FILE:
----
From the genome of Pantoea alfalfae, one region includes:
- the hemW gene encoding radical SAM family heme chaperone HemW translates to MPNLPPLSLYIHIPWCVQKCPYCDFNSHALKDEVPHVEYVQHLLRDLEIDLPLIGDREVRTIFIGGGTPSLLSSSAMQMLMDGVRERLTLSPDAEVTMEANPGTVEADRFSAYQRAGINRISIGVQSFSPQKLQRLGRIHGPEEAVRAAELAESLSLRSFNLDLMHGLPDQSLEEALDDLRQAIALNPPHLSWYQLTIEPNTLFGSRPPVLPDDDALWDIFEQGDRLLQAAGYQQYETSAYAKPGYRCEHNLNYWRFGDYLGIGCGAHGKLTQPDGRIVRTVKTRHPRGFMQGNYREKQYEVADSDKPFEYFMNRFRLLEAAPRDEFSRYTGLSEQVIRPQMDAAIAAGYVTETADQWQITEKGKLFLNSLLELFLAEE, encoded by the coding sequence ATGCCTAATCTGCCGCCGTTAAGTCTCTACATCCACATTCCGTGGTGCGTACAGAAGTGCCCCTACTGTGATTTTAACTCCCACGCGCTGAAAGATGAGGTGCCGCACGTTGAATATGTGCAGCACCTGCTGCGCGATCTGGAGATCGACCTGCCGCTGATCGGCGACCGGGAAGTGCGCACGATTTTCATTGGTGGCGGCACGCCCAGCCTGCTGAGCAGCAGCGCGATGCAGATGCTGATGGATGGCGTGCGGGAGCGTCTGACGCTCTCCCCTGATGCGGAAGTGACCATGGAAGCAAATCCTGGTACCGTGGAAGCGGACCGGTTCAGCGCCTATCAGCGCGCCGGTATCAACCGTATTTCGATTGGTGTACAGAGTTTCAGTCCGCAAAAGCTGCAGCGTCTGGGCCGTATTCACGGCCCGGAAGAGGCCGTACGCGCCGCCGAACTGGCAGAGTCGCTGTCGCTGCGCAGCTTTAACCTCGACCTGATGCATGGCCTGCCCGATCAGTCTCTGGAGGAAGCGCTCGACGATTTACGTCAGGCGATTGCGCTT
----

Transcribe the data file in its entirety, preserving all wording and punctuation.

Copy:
From the genome of Pantoea alfalfae, one region includes:
- the hemW gene encoding radical SAM family heme chaperone HemW translates to MPNLPPLSLYIHIPWCVQKCPYCDFNSHALKDEVPHVEYVQHLLRDLEIDLPLIGDREVRTIFIGGGTPSLLSSSAMQMLMDGVRERLTLSPDAEVTMEANPGTVEADRFSAYQRAGINRISIGVQSFSPQKLQRLGRIHGPEEAVRAAELAESLSLRSFNLDLMHGLPDQSLEEALDDLRQAIALNPPHLSWYQLTIEPNTLFGSRPPVLPDDDALWDIFEQGDRLLQAAGYQQYETSAYAKPGYRCEHNLNYWRFGDYLGIGCGAHGKLTQPDGRIVRTVKTRHPRGFMQGNYREKQYEVADSDKPFEYFMNRFRLLEAAPRDEFSRYTGLSEQVIRPQMDAAIAAGYVTETADQWQITEKGKLFLNSLLELFLAEE, encoded by the coding sequence ATGCCTAATCTGCCGCCGTTAAGTCTCTACATCCACATTCCGTGGTGCGTACAGAAGTGCCCCTACTGTGATTTTAACTCCCACGCGCTGAAAGATGAGGTGCCGCACGTTGAATATGTGCAGCACCTGCTGCGCGATCTGGAGATCGACCTGCCGCTGATCGGCGACCGGGAAGTGCGCACGATTTTCATTGGTGGCGGCACGCCCAGCCTGCTGAGCAGCAGCGCGATGCAGATGCTGATGGATGGCGTGCGGGAGCGTCTGACGCTCTCCCCTGATGCGGAAGTGACCATGGAAGCAAATCCTGGTACCGTGGAAGCGGACCGGTTCAGCGCCTATCAGCGCGCCGGTATCAACCGTATTTCGATTGGTGTACAGAGTTTCAGTCCGCAAAAGCTGCAGCGTCTGGGCCGTATTCACGGCCCGGAAGAGGCCGTACGCGCCGCCGAACTGGCAGAGTCGCTGTCGCTGCGCAGCTTTAACCTCGACCTGATGCATGGCCTGCCCGATCAGTCTCTGGAGGAAGCGCTCGACGATTTACGTCAGGCGATTGCGCTT